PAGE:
Mason Funk: [00:45:30] I'm curious when you say that you met Chris at just the right time, that even a year later it might not have worked, but I'm not sure what you mean by that. Can you explain?
Don Bachardy: [00:46:00] He could point me in the right direction, I mean, because he knew artists, and he was the real thing himself. He wasn't just somebody who read books, he wrote books! And he, by his own example as a writer... and then meeting genuine artists who could paint and draw and meeting somebody like Lincoln Kirstein who was such a knower of artists, of the art world. It was all so accessible to me, and I to it, being young enough and interested enough to appeal to all the artists that I was meeting through Chris.
Mason Funk: [00:47:00] You and Chris had conversations about what it meant to be publicly gay, to be a public gay person. Do you remember that, and what were those conversations like?
Don Bachardy: [00:47:30] Through my brother Ted, the only queer people I knew were young men who went to bars and the beach. Through Chris, I met the artistic gays. That was even more exciting to me and being interested in art myself, drawing and portraiture, it all was of a piece and having a knack for drawing which I could then develop by going to art school and working from live models. I couldn't get enough of it.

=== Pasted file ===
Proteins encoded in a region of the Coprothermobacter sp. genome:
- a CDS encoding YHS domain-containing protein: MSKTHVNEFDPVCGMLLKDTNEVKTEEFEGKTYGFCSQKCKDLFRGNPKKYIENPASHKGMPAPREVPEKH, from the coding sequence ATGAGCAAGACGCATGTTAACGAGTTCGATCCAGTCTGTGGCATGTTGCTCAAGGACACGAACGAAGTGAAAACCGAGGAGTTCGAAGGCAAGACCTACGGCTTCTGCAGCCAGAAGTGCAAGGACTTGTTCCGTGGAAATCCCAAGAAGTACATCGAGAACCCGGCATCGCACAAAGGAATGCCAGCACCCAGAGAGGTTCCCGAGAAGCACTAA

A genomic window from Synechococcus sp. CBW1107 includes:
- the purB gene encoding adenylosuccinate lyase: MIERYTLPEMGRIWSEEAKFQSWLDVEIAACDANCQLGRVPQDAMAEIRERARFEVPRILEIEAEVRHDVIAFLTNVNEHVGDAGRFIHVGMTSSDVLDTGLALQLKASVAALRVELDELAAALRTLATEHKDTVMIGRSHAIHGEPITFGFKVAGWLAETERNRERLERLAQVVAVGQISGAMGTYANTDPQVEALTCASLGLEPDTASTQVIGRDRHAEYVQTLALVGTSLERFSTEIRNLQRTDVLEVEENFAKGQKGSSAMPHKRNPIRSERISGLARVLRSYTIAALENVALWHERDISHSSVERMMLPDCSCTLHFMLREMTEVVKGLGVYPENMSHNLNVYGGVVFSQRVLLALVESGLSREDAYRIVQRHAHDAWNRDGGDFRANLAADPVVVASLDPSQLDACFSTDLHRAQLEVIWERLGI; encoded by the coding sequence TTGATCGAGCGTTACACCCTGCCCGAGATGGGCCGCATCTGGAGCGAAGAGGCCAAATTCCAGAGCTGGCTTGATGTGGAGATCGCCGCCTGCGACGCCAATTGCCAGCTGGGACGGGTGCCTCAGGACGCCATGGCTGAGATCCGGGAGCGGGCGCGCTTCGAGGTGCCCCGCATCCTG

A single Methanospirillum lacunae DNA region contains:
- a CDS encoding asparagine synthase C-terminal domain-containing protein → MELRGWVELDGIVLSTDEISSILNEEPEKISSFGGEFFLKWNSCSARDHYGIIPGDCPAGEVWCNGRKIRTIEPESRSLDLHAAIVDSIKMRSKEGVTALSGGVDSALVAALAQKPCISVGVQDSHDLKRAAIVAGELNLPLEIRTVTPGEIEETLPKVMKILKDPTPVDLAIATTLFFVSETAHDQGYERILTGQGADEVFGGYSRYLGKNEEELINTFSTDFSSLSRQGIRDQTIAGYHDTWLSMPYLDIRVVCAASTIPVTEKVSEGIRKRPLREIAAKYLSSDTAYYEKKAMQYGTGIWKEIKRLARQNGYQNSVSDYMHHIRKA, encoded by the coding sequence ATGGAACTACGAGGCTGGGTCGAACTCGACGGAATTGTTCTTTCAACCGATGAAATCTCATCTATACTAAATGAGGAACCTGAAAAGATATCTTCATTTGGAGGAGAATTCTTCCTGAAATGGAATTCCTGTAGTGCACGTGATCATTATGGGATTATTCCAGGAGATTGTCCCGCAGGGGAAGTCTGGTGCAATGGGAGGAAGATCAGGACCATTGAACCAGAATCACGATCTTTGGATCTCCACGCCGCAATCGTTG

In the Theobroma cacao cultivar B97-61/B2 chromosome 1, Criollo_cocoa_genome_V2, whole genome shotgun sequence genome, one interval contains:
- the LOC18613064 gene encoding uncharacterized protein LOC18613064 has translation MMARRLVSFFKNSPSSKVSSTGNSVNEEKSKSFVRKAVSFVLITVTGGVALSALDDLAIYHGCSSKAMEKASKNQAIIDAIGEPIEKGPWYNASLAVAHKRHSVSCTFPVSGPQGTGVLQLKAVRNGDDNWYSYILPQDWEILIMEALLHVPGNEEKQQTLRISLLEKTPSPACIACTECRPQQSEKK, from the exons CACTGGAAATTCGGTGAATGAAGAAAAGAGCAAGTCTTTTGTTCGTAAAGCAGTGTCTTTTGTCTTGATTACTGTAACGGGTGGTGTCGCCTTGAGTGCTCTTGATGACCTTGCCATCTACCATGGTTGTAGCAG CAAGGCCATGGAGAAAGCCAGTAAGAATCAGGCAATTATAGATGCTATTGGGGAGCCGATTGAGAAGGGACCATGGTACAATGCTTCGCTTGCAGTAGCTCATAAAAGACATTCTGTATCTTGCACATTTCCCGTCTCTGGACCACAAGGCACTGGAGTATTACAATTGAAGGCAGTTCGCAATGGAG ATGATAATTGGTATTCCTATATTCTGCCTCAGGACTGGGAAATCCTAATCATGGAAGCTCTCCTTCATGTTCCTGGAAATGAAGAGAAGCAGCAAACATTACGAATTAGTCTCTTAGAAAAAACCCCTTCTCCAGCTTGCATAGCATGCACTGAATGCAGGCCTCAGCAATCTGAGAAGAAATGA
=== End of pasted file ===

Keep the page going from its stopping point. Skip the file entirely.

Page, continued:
Mason Funk: You want to take a little break and then we'll just resume in a minute or two and talk a bit more?
Don Bachardy: Yeah, sure.
Mason Funk: Okay. I don't want to take too much of your time.
Don Bachardy: [00:48:30] Talk about my experience to young people and help them as much as I can. It was so exciting for me going to art school and watching my art teachers sit down on the very bench that I drew from and watching a professional artist start a drawing, continue a drawing, and even finish a drawing. That was just unbelievably educational for me because I was a mimic.